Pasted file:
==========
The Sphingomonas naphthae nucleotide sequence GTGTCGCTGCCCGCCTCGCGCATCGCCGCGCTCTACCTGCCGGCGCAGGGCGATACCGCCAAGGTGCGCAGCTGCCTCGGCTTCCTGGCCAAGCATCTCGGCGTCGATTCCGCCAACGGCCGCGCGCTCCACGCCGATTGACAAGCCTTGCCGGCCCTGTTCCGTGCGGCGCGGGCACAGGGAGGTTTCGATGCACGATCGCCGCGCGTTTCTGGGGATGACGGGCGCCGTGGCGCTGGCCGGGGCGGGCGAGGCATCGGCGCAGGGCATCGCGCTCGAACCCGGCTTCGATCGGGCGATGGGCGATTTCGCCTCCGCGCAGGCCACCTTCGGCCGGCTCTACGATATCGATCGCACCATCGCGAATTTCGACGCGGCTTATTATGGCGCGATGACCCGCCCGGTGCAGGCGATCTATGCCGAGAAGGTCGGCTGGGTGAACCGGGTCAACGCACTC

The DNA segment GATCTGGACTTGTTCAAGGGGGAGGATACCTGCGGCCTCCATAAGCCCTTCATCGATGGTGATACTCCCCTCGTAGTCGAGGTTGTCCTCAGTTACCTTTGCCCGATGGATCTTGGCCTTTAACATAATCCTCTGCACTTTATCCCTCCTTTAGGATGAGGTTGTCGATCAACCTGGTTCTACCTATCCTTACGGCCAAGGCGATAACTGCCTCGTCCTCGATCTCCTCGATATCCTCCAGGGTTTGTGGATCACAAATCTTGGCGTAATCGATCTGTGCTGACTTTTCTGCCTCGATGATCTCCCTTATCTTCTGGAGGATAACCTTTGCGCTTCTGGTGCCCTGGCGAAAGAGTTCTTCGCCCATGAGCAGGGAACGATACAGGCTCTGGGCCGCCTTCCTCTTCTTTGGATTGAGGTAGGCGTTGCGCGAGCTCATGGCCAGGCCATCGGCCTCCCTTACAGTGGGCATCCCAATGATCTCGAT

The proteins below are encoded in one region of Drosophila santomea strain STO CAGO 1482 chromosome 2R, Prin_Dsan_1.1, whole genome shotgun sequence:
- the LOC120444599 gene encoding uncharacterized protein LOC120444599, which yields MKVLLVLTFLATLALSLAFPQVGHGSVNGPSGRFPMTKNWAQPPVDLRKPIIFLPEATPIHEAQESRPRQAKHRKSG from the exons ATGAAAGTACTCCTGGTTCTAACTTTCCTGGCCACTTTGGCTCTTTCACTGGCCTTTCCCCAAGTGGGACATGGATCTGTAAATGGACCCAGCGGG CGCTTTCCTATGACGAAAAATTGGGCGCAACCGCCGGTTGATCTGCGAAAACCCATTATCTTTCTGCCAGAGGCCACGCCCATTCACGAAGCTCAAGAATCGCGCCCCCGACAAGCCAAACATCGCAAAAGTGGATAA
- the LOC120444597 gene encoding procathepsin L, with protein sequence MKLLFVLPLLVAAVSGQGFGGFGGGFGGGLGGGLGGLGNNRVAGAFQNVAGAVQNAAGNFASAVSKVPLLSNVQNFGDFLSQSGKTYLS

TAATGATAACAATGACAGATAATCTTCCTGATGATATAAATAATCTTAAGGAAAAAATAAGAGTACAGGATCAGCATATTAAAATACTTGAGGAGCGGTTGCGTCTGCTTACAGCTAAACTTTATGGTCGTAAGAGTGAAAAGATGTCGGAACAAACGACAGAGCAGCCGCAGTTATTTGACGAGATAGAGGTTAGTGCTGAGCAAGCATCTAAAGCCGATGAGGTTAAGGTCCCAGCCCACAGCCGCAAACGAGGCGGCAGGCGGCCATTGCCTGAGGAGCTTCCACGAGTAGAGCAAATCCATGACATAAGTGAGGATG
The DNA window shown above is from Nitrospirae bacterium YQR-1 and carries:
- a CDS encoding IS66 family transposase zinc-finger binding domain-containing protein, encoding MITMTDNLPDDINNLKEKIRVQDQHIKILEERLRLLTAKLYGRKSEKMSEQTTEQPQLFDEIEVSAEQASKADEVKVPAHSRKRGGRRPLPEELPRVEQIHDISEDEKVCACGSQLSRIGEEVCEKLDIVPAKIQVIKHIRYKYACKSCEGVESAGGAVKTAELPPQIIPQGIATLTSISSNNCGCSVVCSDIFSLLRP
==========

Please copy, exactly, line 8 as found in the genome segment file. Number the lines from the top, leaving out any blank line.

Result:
- a CDS encoding IS66 family transposase zinc-finger binding domain-containing protein, encoding MITMTDNLPDDINNLKEKIRVQDQHIKILEERLRLLTAKLYGRKSEKMSEQTTEQPQLFDEIEVSAEQASKADEVKVPAHSRKRGGRRPLPEELPRVEQIHDISEDEKVCACGSQLSRIGEEVCEKLDIVPAKIQVIKHIRYKYACKSCEGVESAGGAVKTAELPPQIIPQGIATLTSISSNNCGCSVVCSDIFSLLRP